Filament winding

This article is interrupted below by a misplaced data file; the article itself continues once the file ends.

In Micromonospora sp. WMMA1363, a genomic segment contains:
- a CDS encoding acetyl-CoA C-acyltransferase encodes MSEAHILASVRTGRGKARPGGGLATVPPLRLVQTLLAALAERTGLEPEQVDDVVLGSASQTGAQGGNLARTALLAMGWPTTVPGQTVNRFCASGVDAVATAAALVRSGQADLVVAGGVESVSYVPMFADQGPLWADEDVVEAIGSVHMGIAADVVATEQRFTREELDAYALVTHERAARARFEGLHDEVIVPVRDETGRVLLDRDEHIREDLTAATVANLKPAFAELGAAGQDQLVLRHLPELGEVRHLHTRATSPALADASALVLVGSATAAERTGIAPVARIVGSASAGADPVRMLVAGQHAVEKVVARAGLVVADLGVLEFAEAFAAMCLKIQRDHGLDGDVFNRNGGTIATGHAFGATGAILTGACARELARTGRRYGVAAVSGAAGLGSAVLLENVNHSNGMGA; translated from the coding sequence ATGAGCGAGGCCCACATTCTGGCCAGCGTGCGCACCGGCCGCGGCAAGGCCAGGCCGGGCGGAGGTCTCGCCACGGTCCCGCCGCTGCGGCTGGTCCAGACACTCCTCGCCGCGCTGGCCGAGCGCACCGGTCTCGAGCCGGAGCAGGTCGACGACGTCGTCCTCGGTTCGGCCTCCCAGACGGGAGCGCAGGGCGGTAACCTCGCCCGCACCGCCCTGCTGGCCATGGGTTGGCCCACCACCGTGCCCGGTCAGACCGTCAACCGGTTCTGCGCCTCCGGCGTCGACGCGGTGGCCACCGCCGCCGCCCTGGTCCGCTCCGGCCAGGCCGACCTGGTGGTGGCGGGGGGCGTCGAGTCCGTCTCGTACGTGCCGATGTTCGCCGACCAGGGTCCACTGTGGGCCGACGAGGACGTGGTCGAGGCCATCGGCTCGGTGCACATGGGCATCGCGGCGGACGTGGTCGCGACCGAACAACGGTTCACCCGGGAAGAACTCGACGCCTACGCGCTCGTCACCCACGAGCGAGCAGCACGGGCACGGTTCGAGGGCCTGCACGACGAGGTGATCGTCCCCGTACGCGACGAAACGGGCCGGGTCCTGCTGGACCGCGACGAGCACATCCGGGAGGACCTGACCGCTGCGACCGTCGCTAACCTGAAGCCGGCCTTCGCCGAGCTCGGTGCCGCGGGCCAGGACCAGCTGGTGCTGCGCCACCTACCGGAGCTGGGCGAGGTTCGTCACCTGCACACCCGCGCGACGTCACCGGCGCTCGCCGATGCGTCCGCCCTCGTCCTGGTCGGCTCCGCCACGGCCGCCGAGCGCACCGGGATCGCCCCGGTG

Filament winding is a fabrication technique mainly used for manufacturing open (cylinders) or closed end structures (pressure vessels or tanks). This process involves winding filaments under tension over a rotating mandrel. The mandrel rotates around the spindle (Axis 1 or X: Spindle) while a delivery eye on a carriage (Axis 2 or Y: Horizontal) traverses horizontally in line with the axis of the rotating mandrel, laying down fibers in the desired pattern or angle. The most common filaments are glass or carbon and are impregnated in a bath with resin as they are wound onto the mandrel. Once the mandrel is completely covered to the desired thickness, the resin is cured. Depending on the resin system and its cure characteristics, often the rotating mandrel is placed in an oven or placed under radiant heaters until the part is cured. Once the resin has cured, the mandrel is removed or extracted, leaving the hollow final product. For some products such as gas bottles, the 'mandrel' is a permanent part of the finished product forming a liner to prevent gas leakage or as a barrier to protect the composite from the fluid to be stored. Filament winding is well suited to automation, and there are many applications, such as pipe and small pressure vessel that are wound and cured without any human intervention. The controlled variables for winding are fibre type, resin content, wind angle, tow or bandwidth and thickness of the fiber bundle. The angle at which the fibre is wound has an effect on the properties of the final product. A high angle "hoop" will provide circumferential strength, while lower angle patterns (either polar or helical) will provide greater longitudinal / axial tensile strength. Products currently being produced using this technique range from pipes, golf clubs, Reverse Osmosis Membrane Housings, oars, bicycle forks, bicycle rims, power and transmission poles, pressure vessels to missile casings, aircraft fuselages and lamp posts and yacht masts.
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